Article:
Friday, March 31, 2006

The Rise of the Man-Child

In an editorial for tThe Washington Post physician and author Leonard Sax brings to light an interesting and disturbing cultural phenomenon: the increasing listlessness of young men.

According to the Census Bureau, fully one-third of young men ages 22 to 34 are still living at home with their parents -- a roughly 100 percent increase in the past 20 years. No such change has occurred with regard to young women. Why?

Sax has no answers, but he has a few threories.

Maybe the problem has to do with the way the school curriculum has changed. Maybe it has to do with environmental toxins that affect boys differently than girls (not as crazy an idea as it sounds). Maybe it has to do with changes in the workforce, with fewer blue-collar jobs and more emphasis on the service industry. Maybe it's some combination of all of the above, or other factors we haven't yet identified.

Sax notes that this trend cuts across all socio-economic lines and all races. To me that says this is almost certainly a cultural shift born more of changing customs and expectations than of any easily identifiable catalyst like our educations system or environmental toxins.

My theory is this has to do with the decline of marriage. Within the last 30 years, marriage rates have been sinking and those getting married are doing so later in life. So, whereas young men in their 20s used to get married and then need a good job to support their family, now they don’t get married and thus don’t need a good job. Young men today simply do not have the responsibilities young men used to have.

But why hasn’t the decline in marriage also led to many more woman living at home? I think this has to do with the continuing effects of the feminist movement. Men who are not married are permitted by our culture to be boyish and directionless. But unmarried women are expected to rise above and claim their independence.

This cultural incongruity is readily seen within our modern movies. Actors like Will Ferrell, Vince Vaughan, Owen and Luke Wilson, Steve Carell and others make movie-after-movie that portray grown men as nothing more than overgrown children who find happiness in their boyishness. But actresses like Sarah Jessica Parker, Chalize Theron, Reese Witherspoon and most other popular Hollywood actresses are not playing roles that celebrate girlishness. Instead, they take on roles that demonstrate the virtuousness of independent women who either don’t need a man to be complete or are the rock in a directionless man’s life.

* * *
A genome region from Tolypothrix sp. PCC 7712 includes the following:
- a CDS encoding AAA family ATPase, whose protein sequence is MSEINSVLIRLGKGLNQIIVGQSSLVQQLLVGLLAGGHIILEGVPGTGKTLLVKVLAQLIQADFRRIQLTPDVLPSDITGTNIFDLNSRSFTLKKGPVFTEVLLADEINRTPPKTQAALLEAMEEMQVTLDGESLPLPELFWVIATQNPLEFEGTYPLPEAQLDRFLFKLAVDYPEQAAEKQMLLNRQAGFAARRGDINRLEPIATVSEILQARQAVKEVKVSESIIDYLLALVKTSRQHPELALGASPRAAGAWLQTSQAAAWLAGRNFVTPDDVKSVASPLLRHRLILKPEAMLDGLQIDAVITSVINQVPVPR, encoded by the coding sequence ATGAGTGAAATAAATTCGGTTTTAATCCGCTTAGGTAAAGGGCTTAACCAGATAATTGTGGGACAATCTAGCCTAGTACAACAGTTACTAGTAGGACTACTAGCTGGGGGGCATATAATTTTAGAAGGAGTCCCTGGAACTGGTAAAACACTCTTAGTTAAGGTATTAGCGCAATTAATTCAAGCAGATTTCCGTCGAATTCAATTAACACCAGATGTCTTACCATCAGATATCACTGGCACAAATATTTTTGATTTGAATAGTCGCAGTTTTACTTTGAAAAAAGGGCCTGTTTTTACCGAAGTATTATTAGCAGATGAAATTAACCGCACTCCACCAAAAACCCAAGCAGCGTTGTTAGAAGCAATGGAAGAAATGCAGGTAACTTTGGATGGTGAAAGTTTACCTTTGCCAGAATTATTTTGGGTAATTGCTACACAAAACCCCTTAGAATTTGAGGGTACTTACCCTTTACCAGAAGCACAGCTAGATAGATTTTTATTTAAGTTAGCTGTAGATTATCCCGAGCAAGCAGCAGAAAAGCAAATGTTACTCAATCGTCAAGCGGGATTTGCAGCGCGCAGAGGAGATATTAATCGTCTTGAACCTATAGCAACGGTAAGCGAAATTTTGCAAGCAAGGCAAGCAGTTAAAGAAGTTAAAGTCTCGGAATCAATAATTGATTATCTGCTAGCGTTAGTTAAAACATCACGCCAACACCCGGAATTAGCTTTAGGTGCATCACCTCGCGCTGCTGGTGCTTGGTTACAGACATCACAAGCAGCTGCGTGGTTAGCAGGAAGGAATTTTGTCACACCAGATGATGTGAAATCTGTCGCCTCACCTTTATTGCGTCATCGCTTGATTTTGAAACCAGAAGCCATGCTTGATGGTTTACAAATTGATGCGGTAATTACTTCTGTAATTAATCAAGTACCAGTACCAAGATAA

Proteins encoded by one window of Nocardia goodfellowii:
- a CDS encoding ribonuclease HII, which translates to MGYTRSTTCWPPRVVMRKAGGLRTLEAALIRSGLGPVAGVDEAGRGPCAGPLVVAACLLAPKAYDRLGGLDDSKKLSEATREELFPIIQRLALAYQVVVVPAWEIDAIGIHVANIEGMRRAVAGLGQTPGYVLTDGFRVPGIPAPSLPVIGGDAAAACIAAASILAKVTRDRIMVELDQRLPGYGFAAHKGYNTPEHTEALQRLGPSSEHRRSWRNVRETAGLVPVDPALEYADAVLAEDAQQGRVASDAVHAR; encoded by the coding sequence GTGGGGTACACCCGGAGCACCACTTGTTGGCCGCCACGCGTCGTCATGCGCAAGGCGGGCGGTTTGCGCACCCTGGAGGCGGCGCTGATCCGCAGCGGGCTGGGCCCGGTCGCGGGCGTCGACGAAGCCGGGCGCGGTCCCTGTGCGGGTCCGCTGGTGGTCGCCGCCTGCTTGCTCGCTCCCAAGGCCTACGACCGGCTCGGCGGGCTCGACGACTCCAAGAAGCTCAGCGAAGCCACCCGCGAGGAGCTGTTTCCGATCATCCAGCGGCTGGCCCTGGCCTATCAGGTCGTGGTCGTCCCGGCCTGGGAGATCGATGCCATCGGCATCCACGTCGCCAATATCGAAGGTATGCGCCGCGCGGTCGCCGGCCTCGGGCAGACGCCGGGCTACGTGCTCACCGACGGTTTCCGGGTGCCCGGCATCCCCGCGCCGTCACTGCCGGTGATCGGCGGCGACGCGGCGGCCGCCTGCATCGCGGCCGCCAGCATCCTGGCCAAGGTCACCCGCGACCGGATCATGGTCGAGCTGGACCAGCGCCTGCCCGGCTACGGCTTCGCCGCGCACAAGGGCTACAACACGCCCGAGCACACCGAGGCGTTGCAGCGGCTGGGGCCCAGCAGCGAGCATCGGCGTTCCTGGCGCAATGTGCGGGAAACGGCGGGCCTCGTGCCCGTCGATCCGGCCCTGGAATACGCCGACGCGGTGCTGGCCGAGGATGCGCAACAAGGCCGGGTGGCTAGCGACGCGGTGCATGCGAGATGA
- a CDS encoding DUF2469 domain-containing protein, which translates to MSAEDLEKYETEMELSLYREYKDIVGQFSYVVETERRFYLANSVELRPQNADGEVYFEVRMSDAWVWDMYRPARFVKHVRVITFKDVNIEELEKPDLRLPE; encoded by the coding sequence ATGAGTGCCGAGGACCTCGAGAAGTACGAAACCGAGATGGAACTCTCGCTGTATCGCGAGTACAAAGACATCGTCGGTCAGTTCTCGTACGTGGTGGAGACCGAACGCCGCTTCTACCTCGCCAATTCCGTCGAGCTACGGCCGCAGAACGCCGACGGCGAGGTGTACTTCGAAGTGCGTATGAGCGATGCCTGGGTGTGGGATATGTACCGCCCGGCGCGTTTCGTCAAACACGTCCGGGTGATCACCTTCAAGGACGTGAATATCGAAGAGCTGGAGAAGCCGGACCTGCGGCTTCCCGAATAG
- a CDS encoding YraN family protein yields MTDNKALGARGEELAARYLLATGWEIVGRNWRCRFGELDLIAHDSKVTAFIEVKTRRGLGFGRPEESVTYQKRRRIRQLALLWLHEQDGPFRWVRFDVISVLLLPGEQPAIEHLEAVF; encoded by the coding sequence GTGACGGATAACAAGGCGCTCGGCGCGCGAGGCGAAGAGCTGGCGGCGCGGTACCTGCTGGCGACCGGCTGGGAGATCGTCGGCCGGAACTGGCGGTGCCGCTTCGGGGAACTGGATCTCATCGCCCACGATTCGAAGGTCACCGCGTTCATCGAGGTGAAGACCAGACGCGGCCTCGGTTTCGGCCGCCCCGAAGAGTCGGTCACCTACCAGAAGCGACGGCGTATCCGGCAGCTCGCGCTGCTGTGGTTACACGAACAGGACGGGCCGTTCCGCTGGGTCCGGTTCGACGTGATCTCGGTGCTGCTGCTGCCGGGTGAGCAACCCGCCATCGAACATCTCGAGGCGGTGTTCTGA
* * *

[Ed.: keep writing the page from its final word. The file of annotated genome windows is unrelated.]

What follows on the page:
So, suddenly, we have a culture that seems to be shifting towards recognizing women as the stronger sex, the responsible ones, the earners. But how long before women in their 20s realize they’re getting a raw deal here? The current disparity between lazy young men and eager young women may only be a stopping point on the slide to a final cultural resting point. Twenty years from now we may observe young people of both sexes acting directionless and unmotivated.

Whether our economy and culture can support such a change in unknown. But unless marriage suddenly becomes popular again, or responsibility becomes hip, I foresee more and more young people waiting longer before plunging into the real world.

2 Comments:

Blogger Kevin said...

I really would have like to see the figure for how many females age 22 to 34 live at home. It makes a big difference in how I read that article.

If the percentage of men is in fact greater than that of women then yes, this is something wierd that might be worth looking into. If the percentage rose and is now equal to that of females then it means something else entirely.

I'm 30 and I left home after 2 years of college and never looked back. However, I know quite a few people who did move back in with their parents, male and female. In most cases it wasn't getting a job that was a problem. It was the other hassles of adult life, rent, mortgage, bills, etc. that seemed to hold them back. It may just be more of a pain in the ass to move out than it was 20 years ago.

2:26 PM  
Blogger Justin Gardner said...

Whether our economy and culture can support such a change in unknown. But unless marriage suddenly becomes popular again, or responsibility becomes hip, I foresee more and more young people waiting longer before plunging into the real world.

Hence polygamy!

Heh...ah...this will never get old...

4:18 PM  

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